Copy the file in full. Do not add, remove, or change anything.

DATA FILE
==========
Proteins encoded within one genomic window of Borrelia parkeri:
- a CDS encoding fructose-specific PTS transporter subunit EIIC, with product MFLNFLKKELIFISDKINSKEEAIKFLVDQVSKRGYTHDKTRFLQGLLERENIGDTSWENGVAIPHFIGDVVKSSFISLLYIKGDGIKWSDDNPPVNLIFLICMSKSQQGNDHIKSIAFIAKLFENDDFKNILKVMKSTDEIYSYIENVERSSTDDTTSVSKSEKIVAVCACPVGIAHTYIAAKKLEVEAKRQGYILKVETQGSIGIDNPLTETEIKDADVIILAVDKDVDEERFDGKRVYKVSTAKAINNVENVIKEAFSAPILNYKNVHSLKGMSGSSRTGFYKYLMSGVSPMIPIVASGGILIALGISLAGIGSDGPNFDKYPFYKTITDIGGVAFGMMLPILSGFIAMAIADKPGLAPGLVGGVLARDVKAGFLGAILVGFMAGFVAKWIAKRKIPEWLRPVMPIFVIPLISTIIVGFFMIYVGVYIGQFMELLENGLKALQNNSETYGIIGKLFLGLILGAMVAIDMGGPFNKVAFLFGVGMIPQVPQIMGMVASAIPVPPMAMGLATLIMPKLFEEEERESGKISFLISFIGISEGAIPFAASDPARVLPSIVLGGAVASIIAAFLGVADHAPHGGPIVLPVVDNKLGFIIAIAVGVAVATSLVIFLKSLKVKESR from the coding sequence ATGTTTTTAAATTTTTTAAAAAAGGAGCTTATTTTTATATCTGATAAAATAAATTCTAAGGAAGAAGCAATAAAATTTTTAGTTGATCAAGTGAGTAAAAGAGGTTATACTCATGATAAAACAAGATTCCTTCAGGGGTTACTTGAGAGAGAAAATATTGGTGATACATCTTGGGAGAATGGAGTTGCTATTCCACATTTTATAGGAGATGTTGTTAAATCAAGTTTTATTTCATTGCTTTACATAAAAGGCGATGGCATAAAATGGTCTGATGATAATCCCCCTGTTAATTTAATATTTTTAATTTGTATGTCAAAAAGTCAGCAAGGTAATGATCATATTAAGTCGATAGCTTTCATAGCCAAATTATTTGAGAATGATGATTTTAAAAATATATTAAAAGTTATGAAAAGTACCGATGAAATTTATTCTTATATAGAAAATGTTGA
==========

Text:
Proteins encoded within one genomic window of Borrelia parkeri:
- a CDS encoding fructose-specific PTS transporter subunit EIIC, with product MFLNFLKKELIFISDKINSKEEAIKFLVDQVSKRGYTHDKTRFLQGLLERENIGDTSWENGVAIPHFIGDVVKSSFISLLYIKGDGIKWSDDNPPVNLIFLICMSKSQQGNDHIKSIAFIAKLFENDDFKNILKVMKSTDEIYSYIENVERSSTDDTTSVSKSEKIVAVCACPVGIAHTYIAAKKLEVEAKRQGYILKVETQGSIGIDNPLTETEIKDADVIILAVDKDVDEERFDGKRVYKVSTAKAINNVENVIKEAFSAPILNYKNVHSLKGMSGSSRTGFYKYLMSGVSPMIPIVASGGILIALGISLAGIGSDGPNFDKYPFYKTITDIGGVAFGMMLPILSGFIAMAIADKPGLAPGLVGGVLARDVKAGFLGAILVGFMAGFVAKWIAKRKIPEWLRPVMPIFVIPLISTIIVGFFMIYVGVYIGQFMELLENGLKALQNNSETYGIIGKLFLGLILGAMVAIDMGGPFNKVAFLFGVGMIPQVPQIMGMVASAIPVPPMAMGLATLIMPKLFEEEERESGKISFLISFIGISEGAIPFAASDPARVLPSIVLGGAVASIIAAFLGVADHAPHGGPIVLPVVDNKLGFIIAIAVGVAVATSLVIFLKSLKVKESR from the coding sequence ATGTTTTTAAATTTTTTAAAAAAGGAGCTTATTTTTATATCTGATAAAATAAATTCTAAGGAAGAAGCAATAAAATTTTTAGTTGATCAAGTGAGTAAAAGAGGTTATACTCATGATAAAACAAGATTCCTTCAGGGGTTACTTGAGAGAGAAAATATTGGTGATACATCTTGGGAGAATGGAGTTGCTATTCCACATTTTATAGGAGATGTTGTTAAATCAAGTTTTATTTCATTGCTTTACATAAAAGGCGATGGCATAAAATGGTCTGATGATAATCCCCCTGTTAATTTAATATTTTTAATTTGTATGTCAAAAAGTCAGCAAGGTAATGATCATATTAAGTCGATAGCTTTCATAGCCAAATTATTTGAGAATGATGATTTTAAAAATATATTAAAAGTTATGAAAAGTACCGATGAAATTTATTCTTATATAGAAAATGTTGA